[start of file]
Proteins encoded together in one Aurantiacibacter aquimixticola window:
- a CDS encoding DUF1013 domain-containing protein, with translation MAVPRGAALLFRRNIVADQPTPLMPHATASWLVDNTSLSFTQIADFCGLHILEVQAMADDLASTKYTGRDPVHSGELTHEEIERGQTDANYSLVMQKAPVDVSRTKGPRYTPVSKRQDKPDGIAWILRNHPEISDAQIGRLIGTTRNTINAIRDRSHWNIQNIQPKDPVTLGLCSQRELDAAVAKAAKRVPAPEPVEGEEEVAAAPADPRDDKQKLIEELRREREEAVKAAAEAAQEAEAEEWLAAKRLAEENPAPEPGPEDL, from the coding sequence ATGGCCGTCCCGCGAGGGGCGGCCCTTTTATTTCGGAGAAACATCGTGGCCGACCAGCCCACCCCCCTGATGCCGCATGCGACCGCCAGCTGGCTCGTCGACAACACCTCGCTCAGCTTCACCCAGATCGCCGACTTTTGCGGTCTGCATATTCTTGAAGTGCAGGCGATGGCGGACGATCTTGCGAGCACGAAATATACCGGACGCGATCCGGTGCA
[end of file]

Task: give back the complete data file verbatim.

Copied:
Proteins encoded together in one Aurantiacibacter aquimixticola window:
- a CDS encoding DUF1013 domain-containing protein, with translation MAVPRGAALLFRRNIVADQPTPLMPHATASWLVDNTSLSFTQIADFCGLHILEVQAMADDLASTKYTGRDPVHSGELTHEEIERGQTDANYSLVMQKAPVDVSRTKGPRYTPVSKRQDKPDGIAWILRNHPEISDAQIGRLIGTTRNTINAIRDRSHWNIQNIQPKDPVTLGLCSQRELDAAVAKAAKRVPAPEPVEGEEEVAAAPADPRDDKQKLIEELRREREEAVKAAAEAAQEAEAEEWLAAKRLAEENPAPEPGPEDL, from the coding sequence ATGGCCGTCCCGCGAGGGGCGGCCCTTTTATTTCGGAGAAACATCGTGGCCGACCAGCCCACCCCCCTGATGCCGCATGCGACCGCCAGCTGGCTCGTCGACAACACCTCGCTCAGCTTCACCCAGATCGCCGACTTTTGCGGTCTGCATATTCTTGAAGTGCAGGCGATGGCGGACGATCTTGCGAGCACGAAATATACCGGACGCGATCCGGTGCA